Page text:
TOMS founder mixes business, giving at FPU Business Forum

0 Comment Wayne.Steffen
October 27, 2010

Lessons from a guy who started a business in an 1,100-square-foot apartment with three interns and a cordless telephone, anyone?

 

What if that guy is Blake Mycoskie, founder of TOMS Shoes, which gives a poor child a pair of shoes for each pair sold? In just over four years the company has given away more than one million shoes, his footwear has become available at stores such as Nordstrom’s and he has struck partnerships with firms like Ralph Lauren.

Mycoskie shared his blend of business and philanthropy October 27 at the 2010 Business Forum. A sellout crowd of about 1,200 attended the breakfast event at the downtown Fresno Convention & Entertainment Center.

Giving does more than feel good. “It turns out giving is good for business,” says Mycoskie, who started half a dozen companies before TOMS Shoes.

Putting giving at the center of business:

  • Makes customers your best marketers.  In an airport Mycoskie met a woman wearing TOMS Shoes. Without telling her who he was, he asked about the shoes. “She started telling me my life’s story,” he said.  
  • Attracts and retain great employees. People from Nike, Van’s and other companies have come to TOMS for less money. “They know they’re part of something larger than just a paycheck,” Mycoskie said.  
  • Draws people outside your company. Ralph Lauren did the first designs outside his own brand for TOMS.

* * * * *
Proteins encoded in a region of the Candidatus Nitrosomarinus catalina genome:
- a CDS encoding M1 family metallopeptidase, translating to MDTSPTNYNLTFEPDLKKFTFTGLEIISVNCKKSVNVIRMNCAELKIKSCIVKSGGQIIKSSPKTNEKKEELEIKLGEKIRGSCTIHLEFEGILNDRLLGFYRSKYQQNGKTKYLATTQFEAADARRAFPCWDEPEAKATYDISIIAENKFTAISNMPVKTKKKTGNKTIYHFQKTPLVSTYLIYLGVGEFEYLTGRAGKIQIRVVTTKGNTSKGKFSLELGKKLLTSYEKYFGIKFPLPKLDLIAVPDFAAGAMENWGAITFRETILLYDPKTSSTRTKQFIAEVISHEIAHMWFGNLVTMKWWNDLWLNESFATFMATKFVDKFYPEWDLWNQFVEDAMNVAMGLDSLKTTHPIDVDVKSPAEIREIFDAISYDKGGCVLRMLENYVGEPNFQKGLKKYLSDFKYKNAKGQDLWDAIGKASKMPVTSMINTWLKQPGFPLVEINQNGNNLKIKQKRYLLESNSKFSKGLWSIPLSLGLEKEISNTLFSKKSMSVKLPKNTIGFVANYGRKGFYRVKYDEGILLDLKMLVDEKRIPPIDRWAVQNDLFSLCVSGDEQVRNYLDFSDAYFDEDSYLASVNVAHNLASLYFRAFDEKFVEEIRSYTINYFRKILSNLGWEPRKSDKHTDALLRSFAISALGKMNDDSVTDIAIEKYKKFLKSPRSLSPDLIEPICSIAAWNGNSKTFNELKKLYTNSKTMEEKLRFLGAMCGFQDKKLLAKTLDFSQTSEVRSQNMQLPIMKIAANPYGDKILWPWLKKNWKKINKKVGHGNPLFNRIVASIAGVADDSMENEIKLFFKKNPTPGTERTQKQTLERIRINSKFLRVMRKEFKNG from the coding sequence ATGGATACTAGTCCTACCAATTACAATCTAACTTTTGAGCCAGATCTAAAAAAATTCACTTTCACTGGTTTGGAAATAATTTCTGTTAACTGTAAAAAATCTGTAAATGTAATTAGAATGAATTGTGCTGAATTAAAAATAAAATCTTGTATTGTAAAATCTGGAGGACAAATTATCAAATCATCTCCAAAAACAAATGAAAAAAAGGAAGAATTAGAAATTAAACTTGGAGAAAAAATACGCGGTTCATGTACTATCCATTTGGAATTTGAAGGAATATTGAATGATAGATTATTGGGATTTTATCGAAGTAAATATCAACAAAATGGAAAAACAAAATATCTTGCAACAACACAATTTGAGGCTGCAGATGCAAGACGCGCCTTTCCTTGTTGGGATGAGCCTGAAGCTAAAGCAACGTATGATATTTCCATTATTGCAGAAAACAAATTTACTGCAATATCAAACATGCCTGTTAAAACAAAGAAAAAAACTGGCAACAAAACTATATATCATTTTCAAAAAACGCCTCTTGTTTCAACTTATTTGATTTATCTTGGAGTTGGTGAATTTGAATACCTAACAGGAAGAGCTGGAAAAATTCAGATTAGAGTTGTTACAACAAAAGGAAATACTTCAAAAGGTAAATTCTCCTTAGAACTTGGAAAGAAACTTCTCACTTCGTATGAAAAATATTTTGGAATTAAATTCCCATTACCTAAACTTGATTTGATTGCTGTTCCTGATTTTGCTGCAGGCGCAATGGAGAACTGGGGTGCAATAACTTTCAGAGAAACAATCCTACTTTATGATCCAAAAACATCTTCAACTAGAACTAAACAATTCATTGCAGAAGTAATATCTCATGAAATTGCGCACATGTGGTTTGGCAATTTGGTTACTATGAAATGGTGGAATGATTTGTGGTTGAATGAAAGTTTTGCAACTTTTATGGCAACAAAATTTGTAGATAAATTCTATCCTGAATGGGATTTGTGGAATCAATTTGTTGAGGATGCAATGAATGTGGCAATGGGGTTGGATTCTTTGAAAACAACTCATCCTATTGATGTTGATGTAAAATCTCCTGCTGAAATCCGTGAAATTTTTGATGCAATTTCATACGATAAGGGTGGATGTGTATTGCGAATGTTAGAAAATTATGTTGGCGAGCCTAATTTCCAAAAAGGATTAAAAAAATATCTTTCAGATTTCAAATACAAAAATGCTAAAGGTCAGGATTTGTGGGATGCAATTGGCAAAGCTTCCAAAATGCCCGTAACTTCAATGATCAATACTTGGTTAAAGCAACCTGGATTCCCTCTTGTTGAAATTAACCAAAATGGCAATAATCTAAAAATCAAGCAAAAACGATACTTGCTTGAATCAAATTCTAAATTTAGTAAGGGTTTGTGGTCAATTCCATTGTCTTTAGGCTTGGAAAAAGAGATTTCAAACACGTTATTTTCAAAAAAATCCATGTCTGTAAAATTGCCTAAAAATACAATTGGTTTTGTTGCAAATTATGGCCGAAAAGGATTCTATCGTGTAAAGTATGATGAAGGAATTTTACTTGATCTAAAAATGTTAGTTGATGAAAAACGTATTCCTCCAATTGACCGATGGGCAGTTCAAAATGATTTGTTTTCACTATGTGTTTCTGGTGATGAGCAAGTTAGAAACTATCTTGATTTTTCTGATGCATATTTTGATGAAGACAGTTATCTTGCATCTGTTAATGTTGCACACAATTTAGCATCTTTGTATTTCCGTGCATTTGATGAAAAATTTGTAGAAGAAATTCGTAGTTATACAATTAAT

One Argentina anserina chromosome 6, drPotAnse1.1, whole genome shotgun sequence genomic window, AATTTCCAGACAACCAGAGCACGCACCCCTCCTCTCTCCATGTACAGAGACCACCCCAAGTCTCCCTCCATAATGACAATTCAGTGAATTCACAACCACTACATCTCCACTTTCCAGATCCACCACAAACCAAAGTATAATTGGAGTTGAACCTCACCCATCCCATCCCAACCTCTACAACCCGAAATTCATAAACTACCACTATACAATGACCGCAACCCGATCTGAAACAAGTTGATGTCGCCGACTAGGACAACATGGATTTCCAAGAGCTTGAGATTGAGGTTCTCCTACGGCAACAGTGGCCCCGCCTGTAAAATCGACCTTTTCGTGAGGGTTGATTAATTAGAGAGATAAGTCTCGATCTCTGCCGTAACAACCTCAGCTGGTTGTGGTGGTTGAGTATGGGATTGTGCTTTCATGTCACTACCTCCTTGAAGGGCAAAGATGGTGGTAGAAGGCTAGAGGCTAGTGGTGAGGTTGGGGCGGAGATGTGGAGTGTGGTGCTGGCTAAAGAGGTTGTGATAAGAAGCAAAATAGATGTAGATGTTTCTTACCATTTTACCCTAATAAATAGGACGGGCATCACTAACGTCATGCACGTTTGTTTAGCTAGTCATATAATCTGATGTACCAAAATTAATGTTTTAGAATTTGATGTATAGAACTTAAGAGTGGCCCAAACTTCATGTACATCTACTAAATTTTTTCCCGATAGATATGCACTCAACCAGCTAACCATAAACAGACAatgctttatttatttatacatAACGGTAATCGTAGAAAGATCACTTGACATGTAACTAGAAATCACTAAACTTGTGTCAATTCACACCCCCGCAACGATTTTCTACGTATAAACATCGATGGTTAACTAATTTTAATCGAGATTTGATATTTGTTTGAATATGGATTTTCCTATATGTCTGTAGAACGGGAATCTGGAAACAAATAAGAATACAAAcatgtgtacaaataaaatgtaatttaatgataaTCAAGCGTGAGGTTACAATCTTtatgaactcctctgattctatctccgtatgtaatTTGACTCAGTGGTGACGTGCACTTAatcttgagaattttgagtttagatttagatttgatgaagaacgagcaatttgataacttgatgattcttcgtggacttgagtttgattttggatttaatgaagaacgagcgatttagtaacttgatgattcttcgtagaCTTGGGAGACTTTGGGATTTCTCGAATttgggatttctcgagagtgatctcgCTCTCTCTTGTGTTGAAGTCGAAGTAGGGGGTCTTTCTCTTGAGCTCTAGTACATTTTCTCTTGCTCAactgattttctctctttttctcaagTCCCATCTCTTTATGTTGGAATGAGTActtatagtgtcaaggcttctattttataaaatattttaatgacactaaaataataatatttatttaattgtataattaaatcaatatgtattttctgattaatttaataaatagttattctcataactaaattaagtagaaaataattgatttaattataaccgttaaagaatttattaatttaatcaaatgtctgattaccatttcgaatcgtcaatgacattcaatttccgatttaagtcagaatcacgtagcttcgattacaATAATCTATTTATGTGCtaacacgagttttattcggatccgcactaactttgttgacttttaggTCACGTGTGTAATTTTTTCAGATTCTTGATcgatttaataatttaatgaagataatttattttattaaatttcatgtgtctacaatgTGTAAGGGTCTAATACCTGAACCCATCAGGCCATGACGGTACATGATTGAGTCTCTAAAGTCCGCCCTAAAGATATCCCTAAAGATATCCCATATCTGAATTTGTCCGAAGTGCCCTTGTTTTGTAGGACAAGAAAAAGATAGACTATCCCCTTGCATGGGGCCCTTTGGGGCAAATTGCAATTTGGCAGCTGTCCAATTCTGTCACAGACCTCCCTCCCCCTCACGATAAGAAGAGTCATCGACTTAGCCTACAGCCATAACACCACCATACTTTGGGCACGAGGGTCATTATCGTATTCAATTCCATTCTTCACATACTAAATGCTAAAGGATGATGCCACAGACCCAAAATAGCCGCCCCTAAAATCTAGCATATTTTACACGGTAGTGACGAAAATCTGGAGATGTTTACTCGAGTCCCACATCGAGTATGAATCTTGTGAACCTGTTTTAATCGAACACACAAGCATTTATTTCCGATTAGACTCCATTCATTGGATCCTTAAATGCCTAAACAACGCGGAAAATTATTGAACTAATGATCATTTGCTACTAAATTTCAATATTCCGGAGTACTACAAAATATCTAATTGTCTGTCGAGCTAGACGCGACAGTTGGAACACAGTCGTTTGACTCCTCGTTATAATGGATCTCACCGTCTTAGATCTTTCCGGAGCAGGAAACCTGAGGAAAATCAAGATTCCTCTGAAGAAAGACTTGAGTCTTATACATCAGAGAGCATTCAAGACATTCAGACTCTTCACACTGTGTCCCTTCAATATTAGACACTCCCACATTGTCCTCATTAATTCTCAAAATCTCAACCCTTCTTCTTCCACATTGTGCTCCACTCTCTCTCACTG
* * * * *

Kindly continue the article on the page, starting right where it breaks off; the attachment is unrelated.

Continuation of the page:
TOMS began with Mycoskie needing a rest. On vacation in Argentina in 2006 he met people from Shoe Drive, an organization that gives used shoes to poor children. “I invited myself along,” he said. “I had no idea what I was getting myself into.”

Handing out shoes, “my spirit was filled with joy,” Mycoskie said. Being a businessman—even with disheveled hair, jeans and a plaid shirt—he wondered how a for-profit company could be involved. “That would sustain giving, rather than being dependent on donors,” he said.

His first goal was to sell 250 pairs of shoes. Thanks in part to coverage in the Los Angeles Times  and Vogue, Mycoskie sold 10,000 pair and headed, along with family and friends, back to Argentina to give out 10,000 more.  The first of many such trips.

People ask Mycoskie if starting TOMS changed his life. “When my life really changed is when we put those 10,000 shoes on children’s’ feet,” he said.

About the author

Wayne Steffen is university editor at Fresno Pacific University, where he edits Pacific magazine. Before joining FPU in 1996, he was a writer and editor at several community newspapers and a college in the Midwest.

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